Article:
How to Compete Like a Judo Strategist
Movement, balance, and leverage: Savvy executives use these principles to compete every day. In this excerpt from their new book Judo Strategy: Turning Your Competitors' Strength to Your Advantage, HBS professor David B. Yoffie and research associate Mary Kwak reveal five techniques of the masters.
Several best practices, as explained by past and current masters of judo strategy, can help you reach the top of your game. While there are no substitutes for mastering the concepts of judo strategy and carefully studying your industry and your competition, keeping these five rules in mind will help you become a better judo strategist.
Rule One: Maintain a Deep Focus on Your Core Business
Whether we are talking about Palm Computing, Intuit, or even big companies such as Charles Schwab, the most successful judo strategists have the discipline to maintain their focus. No matter how attractive outside opportunities appear, one lesson should remain to the fore: The more you focus, the easier it becomes to channel and make the most of your resources. Once your business begins to sprawl, it becomes much harder to direct your energies into a concerted attack.
As Halsey Minor learned after nearly sinking CNET by diverting essential resources into Snap!, "Know your limits. Only enter markets where you have a strong competitive advantage. Don't ever risk your core, unless you have to." "Singularity of focus," in the words of eBay CEO Meg Whitman, is often critical to success in judo strategy. "Our strategy," she notes, "is as much the art of exclusion as it is the art of inclusion, or what you are going to do."
Rule Two: Stay on the Offensive but Avoid Frontal Assaults
Successful judo strategists also stay on the offensive. "Be a leader and stay a leader," as Donna Dubinsky (CEO of Handspring, Inc.) says. Once a smaller or weaker firm starts to play defense, the game is usually over. So "play offense and play to win," is the advice of Intuit founder Scott Cook. "If you play defense, you get a defensive mentality, and you start merely following your competitor," Cook points out.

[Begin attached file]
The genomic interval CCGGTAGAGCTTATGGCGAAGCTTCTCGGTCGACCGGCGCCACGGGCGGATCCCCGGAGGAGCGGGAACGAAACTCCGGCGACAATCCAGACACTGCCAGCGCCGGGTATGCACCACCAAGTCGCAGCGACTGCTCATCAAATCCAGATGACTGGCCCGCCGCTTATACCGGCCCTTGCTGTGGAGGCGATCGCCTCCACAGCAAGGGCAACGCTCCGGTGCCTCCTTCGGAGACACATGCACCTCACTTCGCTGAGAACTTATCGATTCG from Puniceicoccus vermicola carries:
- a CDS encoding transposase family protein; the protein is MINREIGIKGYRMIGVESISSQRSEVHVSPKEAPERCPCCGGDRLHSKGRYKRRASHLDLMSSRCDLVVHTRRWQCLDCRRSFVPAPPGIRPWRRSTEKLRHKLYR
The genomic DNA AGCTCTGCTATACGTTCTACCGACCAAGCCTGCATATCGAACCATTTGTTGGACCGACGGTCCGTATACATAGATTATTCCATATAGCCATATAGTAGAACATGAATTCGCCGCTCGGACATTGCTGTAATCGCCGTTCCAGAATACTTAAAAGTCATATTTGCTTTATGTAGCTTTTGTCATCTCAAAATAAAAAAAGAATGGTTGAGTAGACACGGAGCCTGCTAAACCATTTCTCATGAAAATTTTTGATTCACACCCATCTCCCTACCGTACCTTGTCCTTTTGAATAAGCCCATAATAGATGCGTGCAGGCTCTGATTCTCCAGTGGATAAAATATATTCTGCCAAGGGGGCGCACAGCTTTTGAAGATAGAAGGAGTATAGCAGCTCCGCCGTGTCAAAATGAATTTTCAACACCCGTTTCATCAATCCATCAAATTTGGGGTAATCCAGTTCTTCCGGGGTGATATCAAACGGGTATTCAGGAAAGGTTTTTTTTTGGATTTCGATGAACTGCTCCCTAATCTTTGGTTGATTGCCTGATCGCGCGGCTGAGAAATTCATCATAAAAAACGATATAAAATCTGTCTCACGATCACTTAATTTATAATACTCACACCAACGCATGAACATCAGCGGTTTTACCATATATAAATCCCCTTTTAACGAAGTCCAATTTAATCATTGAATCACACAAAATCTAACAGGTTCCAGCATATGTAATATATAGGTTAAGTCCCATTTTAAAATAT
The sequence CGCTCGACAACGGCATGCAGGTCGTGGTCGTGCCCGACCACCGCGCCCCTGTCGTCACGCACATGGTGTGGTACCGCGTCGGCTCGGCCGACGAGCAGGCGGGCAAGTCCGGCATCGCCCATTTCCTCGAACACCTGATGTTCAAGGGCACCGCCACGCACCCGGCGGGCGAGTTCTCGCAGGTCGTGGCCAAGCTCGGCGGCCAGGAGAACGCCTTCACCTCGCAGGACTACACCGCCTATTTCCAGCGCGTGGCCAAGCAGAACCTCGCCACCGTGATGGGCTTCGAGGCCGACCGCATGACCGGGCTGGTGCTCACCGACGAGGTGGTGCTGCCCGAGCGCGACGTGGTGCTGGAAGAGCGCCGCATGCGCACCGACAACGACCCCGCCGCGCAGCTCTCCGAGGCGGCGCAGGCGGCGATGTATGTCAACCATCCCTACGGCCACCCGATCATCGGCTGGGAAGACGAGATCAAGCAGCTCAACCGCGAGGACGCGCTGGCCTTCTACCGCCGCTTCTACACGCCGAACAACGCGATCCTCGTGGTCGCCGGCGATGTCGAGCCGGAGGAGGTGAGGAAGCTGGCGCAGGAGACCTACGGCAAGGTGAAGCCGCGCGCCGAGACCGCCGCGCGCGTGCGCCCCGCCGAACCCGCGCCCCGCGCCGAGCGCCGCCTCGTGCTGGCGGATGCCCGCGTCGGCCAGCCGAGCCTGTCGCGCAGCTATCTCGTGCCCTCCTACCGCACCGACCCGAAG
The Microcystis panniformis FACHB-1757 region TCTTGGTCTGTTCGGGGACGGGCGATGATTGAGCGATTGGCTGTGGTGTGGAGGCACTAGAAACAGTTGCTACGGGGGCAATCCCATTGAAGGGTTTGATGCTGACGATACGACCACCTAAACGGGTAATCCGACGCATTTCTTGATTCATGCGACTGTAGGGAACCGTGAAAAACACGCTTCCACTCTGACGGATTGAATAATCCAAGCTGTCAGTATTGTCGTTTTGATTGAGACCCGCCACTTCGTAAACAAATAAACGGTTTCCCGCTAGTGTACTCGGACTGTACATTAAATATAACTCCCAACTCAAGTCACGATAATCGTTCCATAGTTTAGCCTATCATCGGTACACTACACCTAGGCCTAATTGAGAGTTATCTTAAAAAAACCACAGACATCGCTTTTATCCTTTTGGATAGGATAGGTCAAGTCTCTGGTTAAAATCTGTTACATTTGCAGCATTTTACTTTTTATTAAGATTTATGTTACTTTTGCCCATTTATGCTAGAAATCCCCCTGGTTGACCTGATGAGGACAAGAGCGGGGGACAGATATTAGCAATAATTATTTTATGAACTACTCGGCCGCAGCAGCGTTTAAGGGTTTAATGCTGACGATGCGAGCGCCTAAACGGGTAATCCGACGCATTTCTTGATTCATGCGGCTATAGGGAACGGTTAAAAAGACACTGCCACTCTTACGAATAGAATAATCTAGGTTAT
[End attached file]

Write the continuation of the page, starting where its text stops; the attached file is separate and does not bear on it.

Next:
But staying on the offensive does not mean taking on competitors head-to-head. "Life is too short," Cook says. "I really try to avoid a frontal assault against an established competitor." "You don't do frontal assaults against armies that are ten times your size. Those are suicide missions," echoes David Peterschmidt, Inktomi's CEO.
Rule Three: Plan and Be Prepared to Pivot
It is a common fallacy that fast-moving companies like the ones we describe live only by their wits. The most successful judo strategists plan two to three years into the future, looking beyond today's pressures and problems to the challenges that lie ahead. Executives at Inktomi, eBay, and Palm all maintain that long-term planning is necessary, even when competing at Internet speed. No matter how fast you're moving, you need to anticipate competitors' moves and customers' needs and make long-term investments that will not necessarily pay off in a matter of weeks.